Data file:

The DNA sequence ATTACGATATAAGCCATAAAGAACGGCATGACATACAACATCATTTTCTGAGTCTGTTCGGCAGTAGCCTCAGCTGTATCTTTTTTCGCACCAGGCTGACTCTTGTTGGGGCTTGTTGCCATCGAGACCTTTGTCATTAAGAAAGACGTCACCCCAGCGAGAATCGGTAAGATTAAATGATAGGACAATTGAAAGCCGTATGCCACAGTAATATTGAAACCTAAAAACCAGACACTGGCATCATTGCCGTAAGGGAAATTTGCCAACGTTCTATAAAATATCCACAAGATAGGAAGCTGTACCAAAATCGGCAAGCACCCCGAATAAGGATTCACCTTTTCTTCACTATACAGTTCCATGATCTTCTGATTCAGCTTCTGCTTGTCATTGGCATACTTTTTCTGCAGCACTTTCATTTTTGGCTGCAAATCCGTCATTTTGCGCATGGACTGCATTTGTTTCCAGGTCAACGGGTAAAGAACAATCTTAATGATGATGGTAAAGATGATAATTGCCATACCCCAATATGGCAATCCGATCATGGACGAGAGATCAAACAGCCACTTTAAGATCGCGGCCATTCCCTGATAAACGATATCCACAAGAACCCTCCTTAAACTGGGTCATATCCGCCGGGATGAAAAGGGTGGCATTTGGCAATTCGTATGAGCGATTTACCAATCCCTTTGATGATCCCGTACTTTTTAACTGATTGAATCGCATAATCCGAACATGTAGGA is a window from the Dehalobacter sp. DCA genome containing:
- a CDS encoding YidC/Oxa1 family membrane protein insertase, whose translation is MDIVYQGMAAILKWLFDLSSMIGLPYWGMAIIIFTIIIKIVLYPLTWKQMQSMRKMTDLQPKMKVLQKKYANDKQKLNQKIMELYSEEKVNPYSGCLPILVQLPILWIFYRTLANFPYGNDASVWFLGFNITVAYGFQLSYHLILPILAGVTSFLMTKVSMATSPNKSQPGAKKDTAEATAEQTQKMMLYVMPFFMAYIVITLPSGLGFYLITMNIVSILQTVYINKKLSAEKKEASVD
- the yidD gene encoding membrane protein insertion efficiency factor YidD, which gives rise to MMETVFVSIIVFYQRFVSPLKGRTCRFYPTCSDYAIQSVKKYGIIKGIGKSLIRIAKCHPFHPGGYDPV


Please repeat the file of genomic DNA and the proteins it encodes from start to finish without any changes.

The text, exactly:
The DNA sequence ATTACGATATAAGCCATAAAGAACGGCATGACATACAACATCATTTTCTGAGTCTGTTCGGCAGTAGCCTCAGCTGTATCTTTTTTCGCACCAGGCTGACTCTTGTTGGGGCTTGTTGCCATCGAGACCTTTGTCATTAAGAAAGACGTCACCCCAGCGAGAATCGGTAAGATTAAATGATAGGACAATTGAAAGCCGTATGCCACAGTAATATTGAAACCTAAAAACCAGACACTGGCATCATTGCCGTAAGGGAAATTTGCCAACGTTCTATAAAATATCCACAAGATAGGAAGCTGTACCAAAATCGGCAAGCACCCCGAATAAGGATTCACCTTTTCTTCACTATACAGTTCCATGATCTTCTGATTCAGCTTCTGCTTGTCATTGGCATACTTTTTCTGCAGCACTTTCATTTTTGGCTGCAAATCCGTCATTTTGCGCATGGACTGCATTTGTTTCCAGGTCAACGGGTAAAGAACAATCTTAATGATGATGGTAAAGATGATAATTGCCATACCCCAATATGGCAATCCGATCATGGACGAGAGATCAAACAGCCACTTTAAGATCGCGGCCATTCCCTGATAAACGATATCCACAAGAACCCTCCTTAAACTGGGTCATATCCGCCGGGATGAAAAGGGTGGCATTTGGCAATTCGTATGAGCGATTTACCAATCCCTTTGATGATCCCGTACTTTTTAACTGATTGAATCGCATAATCCGAACATGTAGGA is a window from the Dehalobacter sp. DCA genome containing:
- a CDS encoding YidC/Oxa1 family membrane protein insertase, whose translation is MDIVYQGMAAILKWLFDLSSMIGLPYWGMAIIIFTIIIKIVLYPLTWKQMQSMRKMTDLQPKMKVLQKKYANDKQKLNQKIMELYSEEKVNPYSGCLPILVQLPILWIFYRTLANFPYGNDASVWFLGFNITVAYGFQLSYHLILPILAGVTSFLMTKVSMATSPNKSQPGAKKDTAEATAEQTQKMMLYVMPFFMAYIVITLPSGLGFYLITMNIVSILQTVYINKKLSAEKKEASVD
- the yidD gene encoding membrane protein insertion efficiency factor YidD, which gives rise to MMETVFVSIIVFYQRFVSPLKGRTCRFYPTCSDYAIQSVKKYGIIKGIGKSLIRIAKCHPFHPGGYDPV